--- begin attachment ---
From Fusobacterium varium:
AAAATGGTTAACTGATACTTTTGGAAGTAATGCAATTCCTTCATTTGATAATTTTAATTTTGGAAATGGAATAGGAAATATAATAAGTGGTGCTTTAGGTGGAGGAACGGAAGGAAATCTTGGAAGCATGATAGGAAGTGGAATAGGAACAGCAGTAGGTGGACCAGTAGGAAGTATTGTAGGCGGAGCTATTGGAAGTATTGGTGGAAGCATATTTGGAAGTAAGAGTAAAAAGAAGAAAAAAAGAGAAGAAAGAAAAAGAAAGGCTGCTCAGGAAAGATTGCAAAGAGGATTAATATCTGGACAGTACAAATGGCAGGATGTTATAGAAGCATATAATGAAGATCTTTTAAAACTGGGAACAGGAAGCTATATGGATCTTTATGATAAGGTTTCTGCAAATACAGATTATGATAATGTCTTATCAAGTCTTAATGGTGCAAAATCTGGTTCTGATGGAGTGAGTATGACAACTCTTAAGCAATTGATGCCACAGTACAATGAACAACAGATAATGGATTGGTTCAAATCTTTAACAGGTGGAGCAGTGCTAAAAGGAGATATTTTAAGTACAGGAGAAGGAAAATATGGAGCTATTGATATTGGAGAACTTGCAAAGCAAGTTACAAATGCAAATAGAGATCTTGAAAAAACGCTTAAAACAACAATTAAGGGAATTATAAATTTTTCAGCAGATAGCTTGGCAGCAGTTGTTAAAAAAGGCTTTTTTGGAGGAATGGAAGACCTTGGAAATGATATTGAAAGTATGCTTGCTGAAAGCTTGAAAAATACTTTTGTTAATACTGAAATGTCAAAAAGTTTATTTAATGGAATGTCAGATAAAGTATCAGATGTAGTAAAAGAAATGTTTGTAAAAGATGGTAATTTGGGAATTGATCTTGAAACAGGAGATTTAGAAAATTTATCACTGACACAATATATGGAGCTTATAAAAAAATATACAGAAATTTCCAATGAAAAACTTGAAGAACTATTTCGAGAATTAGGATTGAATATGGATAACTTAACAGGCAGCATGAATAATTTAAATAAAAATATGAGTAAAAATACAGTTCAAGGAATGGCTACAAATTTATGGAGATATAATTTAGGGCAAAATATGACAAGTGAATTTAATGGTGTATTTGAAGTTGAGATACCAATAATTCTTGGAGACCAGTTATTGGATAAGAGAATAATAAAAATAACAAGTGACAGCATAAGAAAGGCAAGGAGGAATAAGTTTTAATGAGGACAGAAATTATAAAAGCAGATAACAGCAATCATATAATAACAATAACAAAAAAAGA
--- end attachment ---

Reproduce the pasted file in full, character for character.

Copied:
From Fusobacterium varium:
AAAATGGTTAACTGATACTTTTGGAAGTAATGCAATTCCTTCATTTGATAATTTTAATTTTGGAAATGGAATAGGAAATATAATAAGTGGTGCTTTAGGTGGAGGAACGGAAGGAAATCTTGGAAGCATGATAGGAAGTGGAATAGGAACAGCAGTAGGTGGACCAGTAGGAAGTATTGTAGGCGGAGCTATTGGAAGTATTGGTGGAAGCATATTTGGAAGTAAGAGTAAAAAGAAGAAAAAAAGAGAAGAAAGAAAAAGAAAGGCTGCTCAGGAAAGATTGCAAAGAGGATTAATATCTGGACAGTACAAATGGCAGGATGTTATAGAAGCATATAATGAAGATCTTTTAAAACTGGGAACAGGAAGCTATATGGATCTTTATGATAAGGTTTCTGCAAATACAGATTATGATAATGTCTTATCAAGTCTTAATGGTGCAAAATCTGGTTCTGATGGAGTGAGTATGACAACTCTTAAGCAATTGATGCCACAGTACAATGAACAACAGATAATGGATTGGTTCAAATCTTTAACAGGTGGAGCAGTGCTAAAAGGAGATATTTTAAGTACAGGAGAAGGAAAATATGGAGCTATTGATATTGGAGAACTTGCAAAGCAAGTTACAAATGCAAATAGAGATCTTGAAAAAACGCTTAAAACAACAATTAAGGGAATTATAAATTTTTCAGCAGATAGCTTGGCAGCAGTTGTTAAAAAAGGCTTTTTTGGAGGAATGGAAGACCTTGGAAATGATATTGAAAGTATGCTTGCTGAAAGCTTGAAAAATACTTTTGTTAATACTGAAATGTCAAAAAGTTTATTTAATGGAATGTCAGATAAAGTATCAGATGTAGTAAAAGAAATGTTTGTAAAAGATGGTAATTTGGGAATTGATCTTGAAACAGGAGATTTAGAAAATTTATCACTGACACAATATATGGAGCTTATAAAAAAATATACAGAAATTTCCAATGAAAAACTTGAAGAACTATTTCGAGAATTAGGATTGAATATGGATAACTTAACAGGCAGCATGAATAATTTAAATAAAAATATGAGTAAAAATACAGTTCAAGGAATGGCTACAAATTTATGGAGATATAATTTAGGGCAAAATATGACAAGTGAATTTAATGGTGTATTTGAAGTTGAGATACCAATAATTCTTGGAGACCAGTTATTGGATAAGAGAATAATAAAAATAACAAGTGACAGCATAAGAAAGGCAAGGAGGAATAAGTTTTAATGAGGACAGAAATTATAAAAGCAGATAACAGCAATCATATAATAACAATAACAAAAAAAGA